ACE in Thunder Bay

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Boomer
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ACE in Thunder Bay

#1 Post by Boomer » Sat Feb 21, 2004 5:26 pm

Any graduates have any comments about the quality of education of this facility in Thunder Bay (Confederation College)?

Thanks!
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pitch
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Re: ACE

#2 Post by pitch » Sat Feb 21, 2004 10:21 pm

Not a graduate or student of ACE but visited the school this past December on a road trip. The facility is pretty new and it is quite an amazing facility. They have a DC-9 that Air Canada donated so that the maintenance class can practice run-up checks. They have many radial and piston engines for individual project work. Since the facility is new, you can imagine that most of the equipment are new as well.
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mechanic

#3 Post by mechanic » Thu Feb 26, 2004 6:56 pm

the schools are good I was a student in North Bay which was a good very good school the only thing is that these new campus doesn't really show people the really world of aviation its not what its all made up to be by what you can see of it you have to like it to stay in it I have alot of fun doing this work in the last 4 years of working I more stories of things that I have had happen to me or have saw happen then most people have in a life time, but I also know now that it will not make me rich
I guess you can call it we do it for the Glory
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Guest

#4 Post by Guest » Thu Feb 26, 2004 7:57 pm

This is the best school whether it be Maint. or Av. Management.
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#5 Post by Flying Newf » Fri Feb 27, 2004 7:04 am

There are many other good schools out there that would disagree with that. :idea:
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mechanic

#6 Post by mechanic » Fri Feb 27, 2004 4:38 pm

dissagree with what schools mean nothing when you actually work if you think different you aren't working in a real job schools don't tell you everything just the usless rules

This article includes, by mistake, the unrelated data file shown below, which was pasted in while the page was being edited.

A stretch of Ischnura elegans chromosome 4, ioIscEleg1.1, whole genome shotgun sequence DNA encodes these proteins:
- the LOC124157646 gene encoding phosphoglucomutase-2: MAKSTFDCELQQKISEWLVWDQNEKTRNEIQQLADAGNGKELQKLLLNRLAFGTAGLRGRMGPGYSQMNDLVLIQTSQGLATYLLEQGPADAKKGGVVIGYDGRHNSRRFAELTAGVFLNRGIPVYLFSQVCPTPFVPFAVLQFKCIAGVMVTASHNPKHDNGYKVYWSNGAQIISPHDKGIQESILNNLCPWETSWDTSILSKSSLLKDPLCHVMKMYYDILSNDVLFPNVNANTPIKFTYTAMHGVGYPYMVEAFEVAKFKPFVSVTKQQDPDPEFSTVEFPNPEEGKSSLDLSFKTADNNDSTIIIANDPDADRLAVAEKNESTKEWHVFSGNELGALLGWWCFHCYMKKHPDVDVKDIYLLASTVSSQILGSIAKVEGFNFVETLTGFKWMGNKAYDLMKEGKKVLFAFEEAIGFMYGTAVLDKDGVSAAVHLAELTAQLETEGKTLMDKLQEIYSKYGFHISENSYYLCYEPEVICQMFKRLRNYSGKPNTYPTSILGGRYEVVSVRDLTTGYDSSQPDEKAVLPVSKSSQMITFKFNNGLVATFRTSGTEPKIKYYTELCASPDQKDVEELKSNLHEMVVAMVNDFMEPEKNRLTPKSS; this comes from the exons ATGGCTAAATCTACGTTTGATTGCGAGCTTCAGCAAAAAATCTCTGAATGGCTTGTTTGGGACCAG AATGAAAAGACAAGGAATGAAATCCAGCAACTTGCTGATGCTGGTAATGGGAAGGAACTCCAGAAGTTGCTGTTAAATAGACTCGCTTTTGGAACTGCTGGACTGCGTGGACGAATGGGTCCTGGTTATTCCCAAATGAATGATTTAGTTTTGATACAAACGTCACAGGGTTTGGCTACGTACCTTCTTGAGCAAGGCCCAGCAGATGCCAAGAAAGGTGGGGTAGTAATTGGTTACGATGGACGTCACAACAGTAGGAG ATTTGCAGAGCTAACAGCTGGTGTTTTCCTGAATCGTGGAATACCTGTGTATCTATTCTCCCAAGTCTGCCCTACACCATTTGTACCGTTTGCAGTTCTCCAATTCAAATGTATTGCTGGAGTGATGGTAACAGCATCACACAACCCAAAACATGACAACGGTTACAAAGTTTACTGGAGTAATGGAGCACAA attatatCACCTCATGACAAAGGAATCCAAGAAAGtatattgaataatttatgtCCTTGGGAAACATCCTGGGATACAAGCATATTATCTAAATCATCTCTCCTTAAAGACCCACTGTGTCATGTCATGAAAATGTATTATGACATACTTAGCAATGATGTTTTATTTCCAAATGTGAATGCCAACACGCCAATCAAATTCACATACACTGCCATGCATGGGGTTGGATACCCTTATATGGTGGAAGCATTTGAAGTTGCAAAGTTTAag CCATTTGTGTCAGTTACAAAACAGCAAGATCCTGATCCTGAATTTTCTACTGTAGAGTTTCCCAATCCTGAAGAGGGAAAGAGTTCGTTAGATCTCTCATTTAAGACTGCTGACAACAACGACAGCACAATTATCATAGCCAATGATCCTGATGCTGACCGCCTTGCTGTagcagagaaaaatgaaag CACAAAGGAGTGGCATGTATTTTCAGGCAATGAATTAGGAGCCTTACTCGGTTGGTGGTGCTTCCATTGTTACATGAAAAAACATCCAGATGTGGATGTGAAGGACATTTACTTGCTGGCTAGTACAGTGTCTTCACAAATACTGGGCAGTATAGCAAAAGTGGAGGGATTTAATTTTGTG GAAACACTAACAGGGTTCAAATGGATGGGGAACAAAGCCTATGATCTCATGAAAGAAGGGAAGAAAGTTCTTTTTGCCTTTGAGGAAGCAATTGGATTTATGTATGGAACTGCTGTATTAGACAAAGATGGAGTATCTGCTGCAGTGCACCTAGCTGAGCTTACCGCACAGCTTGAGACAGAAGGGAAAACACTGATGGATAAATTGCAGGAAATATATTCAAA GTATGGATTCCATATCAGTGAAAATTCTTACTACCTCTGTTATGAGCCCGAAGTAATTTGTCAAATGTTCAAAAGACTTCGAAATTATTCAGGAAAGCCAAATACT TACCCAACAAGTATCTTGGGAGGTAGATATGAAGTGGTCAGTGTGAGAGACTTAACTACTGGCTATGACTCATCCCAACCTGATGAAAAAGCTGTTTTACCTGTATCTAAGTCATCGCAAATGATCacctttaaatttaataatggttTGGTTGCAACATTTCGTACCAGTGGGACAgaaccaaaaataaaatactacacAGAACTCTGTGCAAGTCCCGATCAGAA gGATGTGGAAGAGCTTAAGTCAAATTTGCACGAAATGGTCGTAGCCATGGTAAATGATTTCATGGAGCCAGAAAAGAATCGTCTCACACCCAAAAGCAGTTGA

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#7 Post by crosscontrol » Fri Feb 27, 2004 5:42 pm

ummmmmm, o.k.??? :shock:
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Mechcanic

#8 Post by Mechcanic » Sat Feb 28, 2004 6:00 pm

who of you have jobs with some experience or have you started school yet? I just wonder cause with experience you gain some idea how things work
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#9 Post by Pat Richard » Sat Feb 28, 2004 10:54 pm

Im at almost 14 years served in aviation. That statement(crosscontrol)looks like it was made by someone trying to be very philisophical, and failing.
To say that experience comes from bad judgement is retarded.You learn from mistakes(most people), but I would expect anyone who is competent to gain experience with out constant screwups.Otherwise I boot there dumb asses out the door
I'd guess it's a newb, but there's ame's out there with there heads just as far up there asses, so I may be wrong.

Pat

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mechanic

#10 Post by mechanic » Sun Feb 29, 2004 7:44 am

thats what I thought when I read that too nothing like fixing someone elses misstakes what type of aircraft do you have experience on?
have you moved much around in size and type me I have about5 years experience on mostly stuff ranging from c150 up too DHC 2 and the odd twin in there
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#11 Post by Pat Richard » Sun Feb 29, 2004 1:26 pm